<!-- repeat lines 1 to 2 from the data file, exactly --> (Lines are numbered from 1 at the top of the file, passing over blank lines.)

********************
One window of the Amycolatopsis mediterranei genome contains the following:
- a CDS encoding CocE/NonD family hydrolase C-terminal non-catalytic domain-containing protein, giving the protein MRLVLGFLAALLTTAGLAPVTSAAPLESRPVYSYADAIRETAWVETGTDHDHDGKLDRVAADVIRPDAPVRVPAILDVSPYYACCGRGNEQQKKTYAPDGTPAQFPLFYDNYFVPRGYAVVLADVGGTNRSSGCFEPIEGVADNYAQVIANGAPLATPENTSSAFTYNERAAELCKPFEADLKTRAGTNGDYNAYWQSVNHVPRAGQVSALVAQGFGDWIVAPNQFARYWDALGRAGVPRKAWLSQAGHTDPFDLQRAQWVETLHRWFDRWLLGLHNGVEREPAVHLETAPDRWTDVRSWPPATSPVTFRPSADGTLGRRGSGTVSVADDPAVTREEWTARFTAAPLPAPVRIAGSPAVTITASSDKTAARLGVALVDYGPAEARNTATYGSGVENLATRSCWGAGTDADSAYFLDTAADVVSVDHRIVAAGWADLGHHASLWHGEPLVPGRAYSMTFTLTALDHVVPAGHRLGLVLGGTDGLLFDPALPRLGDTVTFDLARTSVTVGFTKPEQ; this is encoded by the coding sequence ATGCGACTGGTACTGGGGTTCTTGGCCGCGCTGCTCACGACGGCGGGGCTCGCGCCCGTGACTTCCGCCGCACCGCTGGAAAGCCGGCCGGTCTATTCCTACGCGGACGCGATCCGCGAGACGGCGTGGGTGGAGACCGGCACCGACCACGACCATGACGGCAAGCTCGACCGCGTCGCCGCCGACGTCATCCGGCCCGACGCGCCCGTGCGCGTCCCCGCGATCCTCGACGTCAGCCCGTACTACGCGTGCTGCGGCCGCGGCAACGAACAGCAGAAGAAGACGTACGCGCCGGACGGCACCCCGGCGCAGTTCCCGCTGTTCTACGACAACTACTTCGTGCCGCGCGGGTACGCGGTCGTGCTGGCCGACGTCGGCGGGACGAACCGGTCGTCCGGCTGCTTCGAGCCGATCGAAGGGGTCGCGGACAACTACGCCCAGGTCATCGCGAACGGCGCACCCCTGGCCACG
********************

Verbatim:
One window of the Amycolatopsis mediterranei genome contains the following:
- a CDS encoding CocE/NonD family hydrolase C-terminal non-catalytic domain-containing protein, giving the protein MRLVLGFLAALLTTAGLAPVTSAAPLESRPVYSYADAIRETAWVETGTDHDHDGKLDRVAADVIRPDAPVRVPAILDVSPYYACCGRGNEQQKKTYAPDGTPAQFPLFYDNYFVPRGYAVVLADVGGTNRSSGCFEPIEGVADNYAQVIANGAPLATPENTSSAFTYNERAAELCKPFEADLKTRAGTNGDYNAYWQSVNHVPRAGQVSALVAQGFGDWIVAPNQFARYWDALGRAGVPRKAWLSQAGHTDPFDLQRAQWVETLHRWFDRWLLGLHNGVEREPAVHLETAPDRWTDVRSWPPATSPVTFRPSADGTLGRRGSGTVSVADDPAVTREEWTARFTAAPLPAPVRIAGSPAVTITASSDKTAARLGVALVDYGPAEARNTATYGSGVENLATRSCWGAGTDADSAYFLDTAADVVSVDHRIVAAGWADLGHHASLWHGEPLVPGRAYSMTFTLTALDHVVPAGHRLGLVLGGTDGLLFDPALPRLGDTVTFDLARTSVTVGFTKPEQ; this is encoded by the coding sequence ATGCGACTGGTACTGGGGTTCTTGGCCGCGCTGCTCACGACGGCGGGGCTCGCGCCCGTGACTTCCGCCGCACCGCTGGAAAGCCGGCCGGTCTATTCCTACGCGGACGCGATCCGCGAGACGGCGTGGGTGGAGACCGGCACCGACCACGACCATGACGGCAAGCTCGACCGCGTCGCCGCCGACGTCATCCGGCCCGACGCGCCCGTGCGCGTCCCCGCGATCCTCGACGTCAGCCCGTACTACGCGTGCTGCGGCCGCGGCAACGAACAGCAGAAGAAGACGTACGCGCCGGACGGCACCCCGGCGCAGTTCCCGCTGTTCTACGACAACTACTTCGTGCCGCGCGGGTACGCGGTCGTGCTGGCCGACGTCGGCGGGACGAACCGGTCGTCCGGCTGCTTCGAGCCGATCGAAGGGGTCGCGGACAACTACGCCCAGGTCATCGCGAACGGCGCACCCCTGGCCACG